June 30, 2018


The War on Normal People--A Review: A review of The War on Normal People: The Truth About America's Disappearing Jobs and Why Universal Basic Income is Our Future by Andrew Yang (Uri Harris, 6/30/18, Quillette)

The sectors where "normal" people tend to work--administration, retail, food service, transportation, and manufacturing--have high levels of repetitiveness and are highly susceptible to automation. Since competition in these sectors is quite fierce, companies are sooner or later forced to automate to keep up with their competition. Once a single competitor automates, the others must follow. In many cases, automation is not only cheaper, but also produces better products or services. The natural result is, as Yang relates through conversations he's had with people in the tech industry, a race to make "normal" people redundant.

This is not science fiction, it's already happening. Millions of jobs have been automated away in the manufacturing sector. Many are disappearing in the retail sector, partly due to in-store self-service and partly due to e-commerce. Next up is the transportation sector, as self-driving technology will soon replace millions of truck drivers. The food service and administration sectors are likewise vulnerable. Even many white-collar jobs will disappear. The Fed categorises 44 percent of all American jobs as routine, which makes them susceptible to automation. A White House report predicted that 83 percent of jobs where people make less than $20 an hour will be subject to automation or replacement.

The effects of automation are self-reinforcing. [...]

Given this trend, it's not surprising that many non-elites feel a certain amount of animosity towards the elites. And as Yang demonstrates through several anecdotes, this animosity is not entirely unjustified. There really is a sense in which elites are working towards the immiseration of regular people by automating away their jobs. This is what Yang provocatively refers to as "the war on normal people."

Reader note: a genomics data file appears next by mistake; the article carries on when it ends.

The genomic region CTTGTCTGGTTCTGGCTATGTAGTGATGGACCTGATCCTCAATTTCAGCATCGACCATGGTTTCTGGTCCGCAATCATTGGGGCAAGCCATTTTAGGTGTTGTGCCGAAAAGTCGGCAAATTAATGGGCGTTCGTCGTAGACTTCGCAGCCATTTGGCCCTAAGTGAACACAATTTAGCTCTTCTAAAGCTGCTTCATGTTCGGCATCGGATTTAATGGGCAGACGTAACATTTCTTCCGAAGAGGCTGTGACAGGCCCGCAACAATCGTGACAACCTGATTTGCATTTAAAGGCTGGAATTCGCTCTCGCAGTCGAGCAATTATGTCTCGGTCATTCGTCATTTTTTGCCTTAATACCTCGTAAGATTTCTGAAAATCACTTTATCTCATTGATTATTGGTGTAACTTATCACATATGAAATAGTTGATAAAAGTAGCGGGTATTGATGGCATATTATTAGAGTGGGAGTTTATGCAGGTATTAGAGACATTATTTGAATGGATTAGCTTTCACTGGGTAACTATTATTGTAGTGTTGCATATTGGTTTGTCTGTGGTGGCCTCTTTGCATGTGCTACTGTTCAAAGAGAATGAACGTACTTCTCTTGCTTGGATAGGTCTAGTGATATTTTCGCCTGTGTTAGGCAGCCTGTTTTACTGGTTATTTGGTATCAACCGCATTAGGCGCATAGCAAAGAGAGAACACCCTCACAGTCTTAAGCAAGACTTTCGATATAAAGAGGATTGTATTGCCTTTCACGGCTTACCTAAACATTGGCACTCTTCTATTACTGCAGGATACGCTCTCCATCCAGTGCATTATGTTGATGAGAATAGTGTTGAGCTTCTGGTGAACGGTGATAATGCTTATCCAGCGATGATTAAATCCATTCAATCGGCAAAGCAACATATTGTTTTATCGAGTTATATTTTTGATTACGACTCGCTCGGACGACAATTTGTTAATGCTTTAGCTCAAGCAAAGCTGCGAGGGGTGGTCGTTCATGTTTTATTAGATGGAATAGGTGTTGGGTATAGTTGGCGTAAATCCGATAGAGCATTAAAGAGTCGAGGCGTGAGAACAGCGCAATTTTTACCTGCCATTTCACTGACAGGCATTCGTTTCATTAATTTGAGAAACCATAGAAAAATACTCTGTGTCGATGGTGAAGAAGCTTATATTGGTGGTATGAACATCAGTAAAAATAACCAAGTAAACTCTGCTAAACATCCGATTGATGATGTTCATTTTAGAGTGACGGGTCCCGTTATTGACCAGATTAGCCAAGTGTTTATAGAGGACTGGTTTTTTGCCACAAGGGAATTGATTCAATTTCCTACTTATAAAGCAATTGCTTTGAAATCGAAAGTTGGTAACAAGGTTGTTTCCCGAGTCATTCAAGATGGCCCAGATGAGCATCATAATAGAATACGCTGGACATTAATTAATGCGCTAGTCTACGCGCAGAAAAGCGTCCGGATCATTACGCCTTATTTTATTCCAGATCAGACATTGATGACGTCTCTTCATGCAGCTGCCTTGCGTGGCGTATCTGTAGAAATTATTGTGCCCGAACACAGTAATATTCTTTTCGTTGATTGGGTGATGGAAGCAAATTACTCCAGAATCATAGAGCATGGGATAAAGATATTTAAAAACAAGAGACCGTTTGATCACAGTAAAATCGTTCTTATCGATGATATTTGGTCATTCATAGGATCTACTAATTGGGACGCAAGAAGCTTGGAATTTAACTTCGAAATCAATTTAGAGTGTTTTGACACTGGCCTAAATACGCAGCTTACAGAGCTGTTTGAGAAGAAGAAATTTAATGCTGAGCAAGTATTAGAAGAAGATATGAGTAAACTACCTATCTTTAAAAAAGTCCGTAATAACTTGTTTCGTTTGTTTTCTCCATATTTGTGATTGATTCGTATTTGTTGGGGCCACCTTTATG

If it is a war though, it's entirely one-sided. Elites go through top colleges together, start companies together, share knowledge through informal networks, and take on complementary jobs as software developers, financiers, consultants, and lawyers. New automations are effectively the products of a wealth of shared knowledge and co-operation. Non-elites, on the other hand, especially those who don't go to college and live in declining communities, are almost entirely atomised. Union membership has declined significantly, as has participation in other social organisations. Many jobs are temporary. This means that workers have little recourse, or even warning, as their jobs disappear. The power differential between elites and non-elites could hardly be greater.

Yet, as Yang points out, most elites don't actually want it this way. Studies show that even the wealthiest people are less content when there's too much inequality in society, and many of Yang's friends are reluctantly "buying bunkers and escape hatches just in case." The real problem is ideological. America suffers from market fundamentalism, Yang argues, reflected in a veneration of the notion of meritocracy and an uncritical belief in simplistic economic theories.

This must change, Yang believes, and everyone has a stake in it, even the elites. He describes himself as an "ardent capitalist," but believes that capitalism must evolve to the next stage. The market is a tool society should use to its advantage, not something it must be a slave to.

Posted by at June 30, 2018 7:18 AM